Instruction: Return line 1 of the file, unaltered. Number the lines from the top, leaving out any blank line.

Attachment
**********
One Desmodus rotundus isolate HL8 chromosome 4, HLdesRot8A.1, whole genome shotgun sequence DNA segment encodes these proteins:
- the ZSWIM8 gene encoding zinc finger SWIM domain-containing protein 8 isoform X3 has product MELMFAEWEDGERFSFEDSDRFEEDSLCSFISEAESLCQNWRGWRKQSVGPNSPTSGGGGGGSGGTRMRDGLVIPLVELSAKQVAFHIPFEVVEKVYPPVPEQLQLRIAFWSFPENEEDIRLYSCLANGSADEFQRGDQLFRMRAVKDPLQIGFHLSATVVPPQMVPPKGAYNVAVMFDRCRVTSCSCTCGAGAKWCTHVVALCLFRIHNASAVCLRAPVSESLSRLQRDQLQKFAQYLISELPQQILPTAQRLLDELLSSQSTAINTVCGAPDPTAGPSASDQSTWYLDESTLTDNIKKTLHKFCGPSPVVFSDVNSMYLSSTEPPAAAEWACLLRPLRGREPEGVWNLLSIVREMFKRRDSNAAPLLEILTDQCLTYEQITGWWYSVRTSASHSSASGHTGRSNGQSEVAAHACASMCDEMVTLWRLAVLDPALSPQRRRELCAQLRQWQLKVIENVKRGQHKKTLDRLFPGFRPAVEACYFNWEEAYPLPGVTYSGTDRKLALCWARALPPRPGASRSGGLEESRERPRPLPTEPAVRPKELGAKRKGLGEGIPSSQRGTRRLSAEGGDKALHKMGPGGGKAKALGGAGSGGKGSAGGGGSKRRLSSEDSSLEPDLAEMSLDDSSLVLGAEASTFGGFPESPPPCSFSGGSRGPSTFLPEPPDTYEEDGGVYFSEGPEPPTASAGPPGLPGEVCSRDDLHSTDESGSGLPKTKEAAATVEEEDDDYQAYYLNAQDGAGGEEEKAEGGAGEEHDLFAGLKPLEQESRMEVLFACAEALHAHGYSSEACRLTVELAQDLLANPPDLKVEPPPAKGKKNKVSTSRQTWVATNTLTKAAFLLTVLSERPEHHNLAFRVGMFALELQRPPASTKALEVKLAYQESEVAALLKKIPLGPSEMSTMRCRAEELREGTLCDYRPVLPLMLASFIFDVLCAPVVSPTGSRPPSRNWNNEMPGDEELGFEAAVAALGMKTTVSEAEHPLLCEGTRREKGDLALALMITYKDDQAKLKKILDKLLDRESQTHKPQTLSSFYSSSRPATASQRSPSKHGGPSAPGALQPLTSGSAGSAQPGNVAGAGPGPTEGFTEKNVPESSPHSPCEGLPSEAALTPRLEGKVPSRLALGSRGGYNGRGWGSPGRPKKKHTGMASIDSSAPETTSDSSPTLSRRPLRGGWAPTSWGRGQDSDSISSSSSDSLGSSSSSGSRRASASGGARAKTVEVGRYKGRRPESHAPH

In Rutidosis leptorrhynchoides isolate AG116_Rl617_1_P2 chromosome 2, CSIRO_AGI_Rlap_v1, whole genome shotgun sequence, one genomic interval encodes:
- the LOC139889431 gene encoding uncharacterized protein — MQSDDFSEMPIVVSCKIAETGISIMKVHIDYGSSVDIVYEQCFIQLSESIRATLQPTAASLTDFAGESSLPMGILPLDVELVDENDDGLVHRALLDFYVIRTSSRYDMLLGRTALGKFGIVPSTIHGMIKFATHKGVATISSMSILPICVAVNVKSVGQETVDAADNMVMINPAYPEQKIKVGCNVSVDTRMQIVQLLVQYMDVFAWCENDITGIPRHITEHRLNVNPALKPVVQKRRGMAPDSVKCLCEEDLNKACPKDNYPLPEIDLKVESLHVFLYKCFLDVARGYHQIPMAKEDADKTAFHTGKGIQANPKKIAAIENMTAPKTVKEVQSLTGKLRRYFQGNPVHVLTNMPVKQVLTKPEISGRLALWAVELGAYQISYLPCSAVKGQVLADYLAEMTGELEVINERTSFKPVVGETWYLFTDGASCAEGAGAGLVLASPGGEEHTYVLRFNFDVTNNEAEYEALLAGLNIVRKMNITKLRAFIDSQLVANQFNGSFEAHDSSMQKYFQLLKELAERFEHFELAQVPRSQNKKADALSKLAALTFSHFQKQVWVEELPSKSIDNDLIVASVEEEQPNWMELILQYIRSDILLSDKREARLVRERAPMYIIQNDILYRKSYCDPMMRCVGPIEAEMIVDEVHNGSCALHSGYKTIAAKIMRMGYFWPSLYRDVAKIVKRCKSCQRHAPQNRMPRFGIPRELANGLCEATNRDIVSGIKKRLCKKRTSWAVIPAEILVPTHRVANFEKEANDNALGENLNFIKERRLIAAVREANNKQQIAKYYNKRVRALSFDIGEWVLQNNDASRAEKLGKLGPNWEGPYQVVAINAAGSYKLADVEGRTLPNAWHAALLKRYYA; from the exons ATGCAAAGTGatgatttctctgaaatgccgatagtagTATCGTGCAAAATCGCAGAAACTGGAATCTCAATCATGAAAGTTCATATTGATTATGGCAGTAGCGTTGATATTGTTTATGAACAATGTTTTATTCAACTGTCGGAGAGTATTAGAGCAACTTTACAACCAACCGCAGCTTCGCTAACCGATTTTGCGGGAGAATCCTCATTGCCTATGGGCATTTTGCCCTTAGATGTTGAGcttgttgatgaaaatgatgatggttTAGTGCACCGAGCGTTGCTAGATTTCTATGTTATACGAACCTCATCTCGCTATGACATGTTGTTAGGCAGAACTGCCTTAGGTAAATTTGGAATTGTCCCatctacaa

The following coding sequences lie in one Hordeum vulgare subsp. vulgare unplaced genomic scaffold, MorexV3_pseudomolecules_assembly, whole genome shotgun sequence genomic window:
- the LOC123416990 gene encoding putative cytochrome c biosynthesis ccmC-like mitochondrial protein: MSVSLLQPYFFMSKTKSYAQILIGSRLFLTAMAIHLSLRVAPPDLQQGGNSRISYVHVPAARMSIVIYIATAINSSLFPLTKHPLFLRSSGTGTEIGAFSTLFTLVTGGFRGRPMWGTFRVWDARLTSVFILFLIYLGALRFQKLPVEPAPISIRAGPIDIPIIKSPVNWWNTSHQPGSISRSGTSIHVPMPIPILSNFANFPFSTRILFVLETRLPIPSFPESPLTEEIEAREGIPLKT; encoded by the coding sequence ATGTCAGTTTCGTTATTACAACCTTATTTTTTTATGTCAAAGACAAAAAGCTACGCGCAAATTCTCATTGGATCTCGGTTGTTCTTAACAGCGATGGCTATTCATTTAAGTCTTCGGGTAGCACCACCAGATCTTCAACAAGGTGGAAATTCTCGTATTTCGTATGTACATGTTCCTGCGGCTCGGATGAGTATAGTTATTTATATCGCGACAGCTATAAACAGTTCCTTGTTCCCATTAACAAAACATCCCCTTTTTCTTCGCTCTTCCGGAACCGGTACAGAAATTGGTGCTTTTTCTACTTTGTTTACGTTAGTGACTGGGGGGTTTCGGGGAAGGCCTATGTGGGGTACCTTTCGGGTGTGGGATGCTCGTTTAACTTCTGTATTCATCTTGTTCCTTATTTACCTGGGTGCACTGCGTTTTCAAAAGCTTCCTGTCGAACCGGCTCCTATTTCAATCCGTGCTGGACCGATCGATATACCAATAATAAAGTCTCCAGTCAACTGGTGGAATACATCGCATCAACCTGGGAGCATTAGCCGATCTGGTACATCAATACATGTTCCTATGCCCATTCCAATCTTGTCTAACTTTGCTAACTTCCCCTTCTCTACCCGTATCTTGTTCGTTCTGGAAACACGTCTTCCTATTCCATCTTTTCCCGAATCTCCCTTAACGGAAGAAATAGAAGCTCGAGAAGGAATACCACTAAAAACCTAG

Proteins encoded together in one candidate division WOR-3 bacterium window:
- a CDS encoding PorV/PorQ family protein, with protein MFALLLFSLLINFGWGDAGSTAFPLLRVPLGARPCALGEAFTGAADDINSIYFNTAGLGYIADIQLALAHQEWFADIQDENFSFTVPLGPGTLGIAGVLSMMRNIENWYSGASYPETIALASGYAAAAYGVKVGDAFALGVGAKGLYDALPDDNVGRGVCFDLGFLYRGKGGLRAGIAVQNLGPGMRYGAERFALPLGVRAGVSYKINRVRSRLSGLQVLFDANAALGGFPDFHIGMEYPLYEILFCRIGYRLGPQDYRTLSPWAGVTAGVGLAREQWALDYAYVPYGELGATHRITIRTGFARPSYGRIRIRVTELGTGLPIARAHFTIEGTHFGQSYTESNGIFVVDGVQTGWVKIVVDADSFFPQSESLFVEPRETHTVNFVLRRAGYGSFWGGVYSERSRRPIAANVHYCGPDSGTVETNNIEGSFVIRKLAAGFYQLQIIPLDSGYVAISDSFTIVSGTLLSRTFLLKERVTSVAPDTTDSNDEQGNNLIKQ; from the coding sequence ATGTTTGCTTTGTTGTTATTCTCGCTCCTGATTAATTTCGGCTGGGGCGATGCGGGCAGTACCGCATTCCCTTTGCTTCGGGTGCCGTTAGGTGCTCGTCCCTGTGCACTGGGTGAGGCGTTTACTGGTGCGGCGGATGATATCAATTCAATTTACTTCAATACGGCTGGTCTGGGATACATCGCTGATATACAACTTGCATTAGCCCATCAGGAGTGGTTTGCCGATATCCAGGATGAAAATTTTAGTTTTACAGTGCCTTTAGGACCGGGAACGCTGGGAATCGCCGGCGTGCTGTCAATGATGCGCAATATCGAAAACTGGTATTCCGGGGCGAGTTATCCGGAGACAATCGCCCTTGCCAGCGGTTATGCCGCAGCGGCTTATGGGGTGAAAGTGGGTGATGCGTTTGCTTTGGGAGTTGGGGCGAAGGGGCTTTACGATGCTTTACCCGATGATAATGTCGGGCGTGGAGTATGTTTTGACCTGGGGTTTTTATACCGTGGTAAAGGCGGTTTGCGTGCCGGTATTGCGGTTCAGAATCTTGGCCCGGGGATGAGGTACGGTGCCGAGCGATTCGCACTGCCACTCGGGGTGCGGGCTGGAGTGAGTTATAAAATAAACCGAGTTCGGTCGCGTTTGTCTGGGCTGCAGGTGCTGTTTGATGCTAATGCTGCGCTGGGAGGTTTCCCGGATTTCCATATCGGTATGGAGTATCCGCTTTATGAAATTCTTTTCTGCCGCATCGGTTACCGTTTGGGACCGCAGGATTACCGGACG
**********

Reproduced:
One Desmodus rotundus isolate HL8 chromosome 4, HLdesRot8A.1, whole genome shotgun sequence DNA segment encodes these proteins: